LSBC reverses decision on TWU law school

The Law Society of British Columbia on Friday rescinded its previous decision to recognize graduates of the law school at Trinity Western University. The law society’s governing council, called “benchers,” had previously decided to accredit the school; however, in a recent referendum, 74% of law society members voted against accreditation. LSBC President Jan Lindsay said that the referendum result was one among “many other factors” that led to the benchers' Friday’s decision. TWU spokesperson Guy Saffold said that the institution was “disappointed” in the outcome. “The process for the TWU law school is ongoing. We will take some time to review our course of action in British Columbia,” Saffold said. TWU News Release | Globe and Mail

Is the skills gap really a communications gap?

Canada may not be facing a skills gap so much as a communications gap, says Paul Smith, Executive Director of the Canadian Association of Career Educators & Employers (CACEE). Smith points to changes in the approach employers are taking to recruitment as the real culprit. Employers, he suggests, have reduced their participation in on-campus events such as hiring fairs, in-class presentations, and information sessions in favour of online hiring. The shift was a result of the economic downturn, but companies have not adjusted their approach since. The digital approach has created new challenges for job-seekers, as software algorithms often filter out potentially qualified candidates before they ever receive human consideration. As a result, the difference between getting hired or not may just came down to semantics. “What I think it points to is we have a problem, not necessarily with the skills, but with how one describes the skills,” Smith said. Calgary Herald

“Edgy” new ad campaign seeks to reduce student binge drinking

The Alberta Lottery and Gaming Commission (ALGC) has launched a new advertising campaign that takes an edgy approach to curbing student binge drinking. The $400,000 campaign, entitled “Thanks Alcohol,” offers students a quiz to help them identify their drinking personality from a list including “Party Puker,” “Frequent Fighter,” and “the Waterworks.” ALGC CEO Bill Robinson said, “we hope you’ll see yourself in that and maybe you won’t find yourself in that [role] again and you’ll change some of your attitudes toward drinking … It’s a good wake-up call for people to see the types of things that can happen if you over-consume.” The campaign will run for 2 weeks on the radio and online, and will also include a poster campaign in bars around the province. CBC News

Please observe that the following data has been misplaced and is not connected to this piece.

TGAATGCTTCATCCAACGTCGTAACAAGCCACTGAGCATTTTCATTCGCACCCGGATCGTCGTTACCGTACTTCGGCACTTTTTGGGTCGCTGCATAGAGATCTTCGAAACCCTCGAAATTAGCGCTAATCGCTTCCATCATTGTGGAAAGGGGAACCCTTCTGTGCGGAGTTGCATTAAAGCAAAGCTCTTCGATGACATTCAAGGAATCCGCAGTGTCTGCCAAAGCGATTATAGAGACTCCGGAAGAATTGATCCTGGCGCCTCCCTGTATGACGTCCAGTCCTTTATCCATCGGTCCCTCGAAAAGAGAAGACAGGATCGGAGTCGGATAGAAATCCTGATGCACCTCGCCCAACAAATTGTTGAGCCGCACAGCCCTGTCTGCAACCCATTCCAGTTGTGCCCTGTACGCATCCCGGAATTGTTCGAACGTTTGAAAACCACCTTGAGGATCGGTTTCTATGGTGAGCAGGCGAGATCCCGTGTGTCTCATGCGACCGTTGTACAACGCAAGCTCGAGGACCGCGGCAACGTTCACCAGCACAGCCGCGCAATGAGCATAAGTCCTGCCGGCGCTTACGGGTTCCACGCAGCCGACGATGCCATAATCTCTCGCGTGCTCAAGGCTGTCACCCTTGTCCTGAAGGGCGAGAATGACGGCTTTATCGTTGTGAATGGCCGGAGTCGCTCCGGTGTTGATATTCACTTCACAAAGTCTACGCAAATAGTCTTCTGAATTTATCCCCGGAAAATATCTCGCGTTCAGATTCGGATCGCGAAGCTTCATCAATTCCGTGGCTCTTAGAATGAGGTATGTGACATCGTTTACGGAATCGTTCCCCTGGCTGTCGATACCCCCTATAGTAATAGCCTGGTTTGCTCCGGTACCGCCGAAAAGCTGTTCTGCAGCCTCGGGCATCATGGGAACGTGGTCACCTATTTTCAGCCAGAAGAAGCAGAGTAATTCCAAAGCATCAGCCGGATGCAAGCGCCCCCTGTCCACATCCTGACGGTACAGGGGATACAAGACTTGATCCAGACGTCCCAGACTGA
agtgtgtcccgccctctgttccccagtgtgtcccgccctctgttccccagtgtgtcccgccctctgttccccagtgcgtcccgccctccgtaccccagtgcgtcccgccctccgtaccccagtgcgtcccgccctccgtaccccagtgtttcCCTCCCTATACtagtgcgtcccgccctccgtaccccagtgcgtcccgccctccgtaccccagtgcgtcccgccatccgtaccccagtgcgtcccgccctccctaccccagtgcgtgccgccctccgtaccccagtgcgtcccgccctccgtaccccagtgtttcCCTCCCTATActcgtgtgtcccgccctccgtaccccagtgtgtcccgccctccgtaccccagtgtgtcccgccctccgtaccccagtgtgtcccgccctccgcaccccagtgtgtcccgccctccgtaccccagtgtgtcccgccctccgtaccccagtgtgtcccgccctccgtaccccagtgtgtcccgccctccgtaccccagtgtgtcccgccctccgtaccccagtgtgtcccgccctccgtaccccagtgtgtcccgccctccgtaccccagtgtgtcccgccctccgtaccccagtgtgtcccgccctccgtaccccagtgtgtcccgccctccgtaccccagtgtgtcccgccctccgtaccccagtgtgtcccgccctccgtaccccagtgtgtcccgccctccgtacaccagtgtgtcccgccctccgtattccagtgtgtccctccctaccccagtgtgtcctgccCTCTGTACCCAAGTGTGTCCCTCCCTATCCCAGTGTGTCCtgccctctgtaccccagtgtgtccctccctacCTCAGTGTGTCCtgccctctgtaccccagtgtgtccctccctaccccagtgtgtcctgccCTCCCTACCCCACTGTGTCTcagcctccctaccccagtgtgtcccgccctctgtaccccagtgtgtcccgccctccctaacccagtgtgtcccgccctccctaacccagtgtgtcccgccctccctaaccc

Mobility, university/industry partnerships drive innovation in Germany

An article in University Affairs looks at how Germany is able to consistently top lists of the world’s most innovative countries. The article cites a recent presentation by Hors Hippler, President of the German Rectors’ Conference. Hippler named 3 likely explanations for Germany’s success: the close ties between the nation’s universities and industry; the mobility of researchers among universities, research institutes, and businesses; and the country’s system of student internships. In Germany, Hippler says, industry and universities have been closely linked to one another since the 19th century, beginning with the technical universities established in order to foster growth in economically depressed areas. Hippler also noted that while there was some initial resistance to the idea of mandatory internships, such programs have allowed persons in fields ranging from natural sciences to philosophy to gain a better understanding of the opportunities afforded them by their degrees. He admitted that there is some risk in academia becoming too dependent on the private sector, but said that German institutions are still highly independent. He also notes that German companies have been receptive to hiring students with advanced degrees, valuing their capacity to innovate. University Affairs

Small, focused changes can make a big difference to library website usability

A new article published in WEAVE: Journal of Library User Experience suggests that improving a library’s home page need not be difficult or expensive; instead, basic user research can be used to identify relatively minor updates that can nevertheless lead to significant improvements in usability. The article is based on the case of Simmons College in Boston, which took a close look at its content organization as well as the language used on its library website. This research was supplemented with an in-person survey of library users. In this case, the library was unable to contemplate a significant overhaul of the website, which had to conform to institutional branding considerations. Nevertheless, the research allowed the library to make focused changes that significantly improved usability, such as revising the organization of links on the library site as well as eliminating unfamiliar jargon. The changes led to an appreciable difference in the user experience, in spite of the limited resources available. The article advocates user experience research as a means to identify other “quick fixes” that can nevertheless produce tangible positive changes. WEAVE